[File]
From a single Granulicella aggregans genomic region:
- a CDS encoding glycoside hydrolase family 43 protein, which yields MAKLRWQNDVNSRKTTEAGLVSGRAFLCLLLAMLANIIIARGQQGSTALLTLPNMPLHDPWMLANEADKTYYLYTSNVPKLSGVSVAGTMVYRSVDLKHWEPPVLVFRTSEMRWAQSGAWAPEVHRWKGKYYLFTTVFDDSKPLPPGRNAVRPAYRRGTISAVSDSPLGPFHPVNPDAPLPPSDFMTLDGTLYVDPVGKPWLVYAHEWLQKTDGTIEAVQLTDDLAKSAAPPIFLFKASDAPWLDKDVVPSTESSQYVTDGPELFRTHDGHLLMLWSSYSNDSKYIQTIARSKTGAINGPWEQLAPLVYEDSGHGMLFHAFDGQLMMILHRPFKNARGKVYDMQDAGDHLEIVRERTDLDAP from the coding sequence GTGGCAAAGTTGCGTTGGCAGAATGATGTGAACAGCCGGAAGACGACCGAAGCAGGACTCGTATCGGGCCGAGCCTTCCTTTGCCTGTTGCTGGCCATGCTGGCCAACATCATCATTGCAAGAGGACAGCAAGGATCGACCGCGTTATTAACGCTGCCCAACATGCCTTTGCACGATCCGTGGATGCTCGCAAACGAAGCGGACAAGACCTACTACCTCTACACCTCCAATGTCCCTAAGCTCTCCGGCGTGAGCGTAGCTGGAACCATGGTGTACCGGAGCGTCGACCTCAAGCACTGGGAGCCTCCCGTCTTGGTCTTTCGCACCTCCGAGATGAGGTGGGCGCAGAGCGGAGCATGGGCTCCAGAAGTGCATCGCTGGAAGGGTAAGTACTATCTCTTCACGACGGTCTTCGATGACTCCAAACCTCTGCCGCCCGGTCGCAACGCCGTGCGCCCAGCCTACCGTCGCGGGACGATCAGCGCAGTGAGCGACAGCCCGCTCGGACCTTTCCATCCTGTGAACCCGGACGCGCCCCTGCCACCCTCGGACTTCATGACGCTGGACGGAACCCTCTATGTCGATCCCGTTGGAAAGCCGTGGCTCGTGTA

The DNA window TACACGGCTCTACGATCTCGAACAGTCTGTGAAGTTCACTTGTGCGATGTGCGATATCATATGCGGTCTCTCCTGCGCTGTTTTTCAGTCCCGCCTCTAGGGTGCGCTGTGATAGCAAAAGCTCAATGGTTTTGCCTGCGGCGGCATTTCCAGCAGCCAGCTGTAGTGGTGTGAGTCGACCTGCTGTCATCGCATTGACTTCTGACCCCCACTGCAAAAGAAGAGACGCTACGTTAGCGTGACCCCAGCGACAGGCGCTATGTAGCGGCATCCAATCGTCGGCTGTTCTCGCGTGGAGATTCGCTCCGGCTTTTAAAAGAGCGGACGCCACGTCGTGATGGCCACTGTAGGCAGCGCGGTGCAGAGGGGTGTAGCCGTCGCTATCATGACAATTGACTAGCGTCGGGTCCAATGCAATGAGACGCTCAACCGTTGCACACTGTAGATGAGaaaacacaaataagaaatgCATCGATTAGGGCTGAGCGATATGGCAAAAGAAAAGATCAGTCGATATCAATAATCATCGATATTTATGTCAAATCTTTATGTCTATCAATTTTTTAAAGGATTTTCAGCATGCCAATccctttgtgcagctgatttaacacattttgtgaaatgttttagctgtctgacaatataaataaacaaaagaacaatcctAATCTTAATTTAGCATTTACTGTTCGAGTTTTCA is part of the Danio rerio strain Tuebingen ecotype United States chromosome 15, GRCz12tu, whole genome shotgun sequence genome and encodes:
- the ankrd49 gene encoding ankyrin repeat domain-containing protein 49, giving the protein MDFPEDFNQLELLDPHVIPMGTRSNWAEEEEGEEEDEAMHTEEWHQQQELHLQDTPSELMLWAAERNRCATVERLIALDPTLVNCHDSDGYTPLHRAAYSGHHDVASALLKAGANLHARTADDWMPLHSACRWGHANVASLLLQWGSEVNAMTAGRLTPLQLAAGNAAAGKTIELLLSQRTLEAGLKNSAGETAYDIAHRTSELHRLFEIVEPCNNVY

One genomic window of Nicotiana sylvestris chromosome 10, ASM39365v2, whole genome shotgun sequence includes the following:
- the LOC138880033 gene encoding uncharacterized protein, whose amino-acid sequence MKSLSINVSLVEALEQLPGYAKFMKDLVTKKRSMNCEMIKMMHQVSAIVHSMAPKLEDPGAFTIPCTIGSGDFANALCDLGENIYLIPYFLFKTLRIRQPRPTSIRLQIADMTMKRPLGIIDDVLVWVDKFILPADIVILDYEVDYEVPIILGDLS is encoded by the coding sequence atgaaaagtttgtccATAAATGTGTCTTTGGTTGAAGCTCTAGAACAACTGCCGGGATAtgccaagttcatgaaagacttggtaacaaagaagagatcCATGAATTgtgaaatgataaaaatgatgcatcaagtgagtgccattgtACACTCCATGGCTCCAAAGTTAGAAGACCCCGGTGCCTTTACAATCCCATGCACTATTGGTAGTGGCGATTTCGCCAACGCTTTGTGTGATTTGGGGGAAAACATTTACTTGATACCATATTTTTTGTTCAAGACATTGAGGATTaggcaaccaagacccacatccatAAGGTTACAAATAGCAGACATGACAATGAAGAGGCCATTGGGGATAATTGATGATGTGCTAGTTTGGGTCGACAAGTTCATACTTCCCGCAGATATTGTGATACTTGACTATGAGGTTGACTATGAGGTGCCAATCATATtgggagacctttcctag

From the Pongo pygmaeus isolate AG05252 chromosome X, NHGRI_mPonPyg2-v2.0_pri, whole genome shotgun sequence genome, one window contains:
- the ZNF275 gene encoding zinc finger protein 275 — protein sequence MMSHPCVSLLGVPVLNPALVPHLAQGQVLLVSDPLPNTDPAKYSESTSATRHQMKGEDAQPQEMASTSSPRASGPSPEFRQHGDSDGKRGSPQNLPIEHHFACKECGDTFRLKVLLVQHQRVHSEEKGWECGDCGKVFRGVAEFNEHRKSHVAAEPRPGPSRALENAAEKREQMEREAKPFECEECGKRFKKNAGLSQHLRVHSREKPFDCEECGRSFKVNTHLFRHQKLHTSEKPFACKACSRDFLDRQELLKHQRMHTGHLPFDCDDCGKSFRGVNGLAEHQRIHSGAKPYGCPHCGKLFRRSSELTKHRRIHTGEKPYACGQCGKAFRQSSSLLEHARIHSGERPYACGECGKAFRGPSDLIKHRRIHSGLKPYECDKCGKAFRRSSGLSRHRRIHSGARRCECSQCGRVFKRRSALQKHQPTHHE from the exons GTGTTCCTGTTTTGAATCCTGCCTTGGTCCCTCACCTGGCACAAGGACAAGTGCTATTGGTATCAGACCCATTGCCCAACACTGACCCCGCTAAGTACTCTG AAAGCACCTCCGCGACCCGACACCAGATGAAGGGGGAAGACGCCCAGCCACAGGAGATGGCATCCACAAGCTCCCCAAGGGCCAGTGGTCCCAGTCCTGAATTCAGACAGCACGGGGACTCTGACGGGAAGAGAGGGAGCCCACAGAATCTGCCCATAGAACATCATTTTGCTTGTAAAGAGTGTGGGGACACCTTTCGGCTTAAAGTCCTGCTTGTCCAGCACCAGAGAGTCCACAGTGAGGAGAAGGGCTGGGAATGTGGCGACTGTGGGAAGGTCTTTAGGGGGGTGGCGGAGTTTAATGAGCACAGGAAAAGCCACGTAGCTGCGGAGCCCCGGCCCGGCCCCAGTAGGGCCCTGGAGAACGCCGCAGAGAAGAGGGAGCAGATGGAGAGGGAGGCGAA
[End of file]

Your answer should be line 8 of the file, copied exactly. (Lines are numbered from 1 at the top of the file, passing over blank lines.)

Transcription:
- the ZNF275 gene encoding zinc finger protein 275 — protein sequence MMSHPCVSLLGVPVLNPALVPHLAQGQVLLVSDPLPNTDPAKYSESTSATRHQMKGEDAQPQEMASTSSPRASGPSPEFRQHGDSDGKRGSPQNLPIEHHFACKECGDTFRLKVLLVQHQRVHSEEKGWECGDCGKVFRGVAEFNEHRKSHVAAEPRPGPSRALENAAEKREQMEREAKPFECEECGKRFKKNAGLSQHLRVHSREKPFDCEECGRSFKVNTHLFRHQKLHTSEKPFACKACSRDFLDRQELLKHQRMHTGHLPFDCDDCGKSFRGVNGLAEHQRIHSGAKPYGCPHCGKLFRRSSELTKHRRIHTGEKPYACGQCGKAFRQSSSLLEHARIHSGERPYACGECGKAFRGPSDLIKHRRIHSGLKPYECDKCGKAFRRSSGLSRHRRIHSGARRCECSQCGRVFKRRSALQKHQPTHHE from the exons GTGTTCCTGTTTTGAATCCTGCCTTGGTCCCTCACCTGGCACAAGGACAAGTGCTATTGGTATCAGACCCATTGCCCAACACTGACCCCGCTAAGTACTCTG AAAGCACCTCCGCGACCCGACACCAGATGAAGGGGGAAGACGCCCAGCCACAGGAGATGGCATCCACAAGCTCCCCAAGGGCCAGTGGTCCCAGTCCTGAATTCAGACAGCACGGGGACTCTGACGGGAAGAGAGGGAGCCCACAGAATCTGCCCATAGAACATCATTTTGCTTGTAAAGAGTGTGGGGACACCTTTCGGCTTAAAGTCCTGCTTGTCCAGCACCAGAGAGTCCACAGTGAGGAGAAGGGCTGGGAATGTGGCGACTGTGGGAAGGTCTTTAGGGGGGTGGCGGAGTTTAATGAGCACAGGAAAAGCCACGTAGCTGCGGAGCCCCGGCCCGGCCCCAGTAGGGCCCTGGAGAACGCCGCAGAGAAGAGGGAGCAGATGGAGAGGGAGGCGAA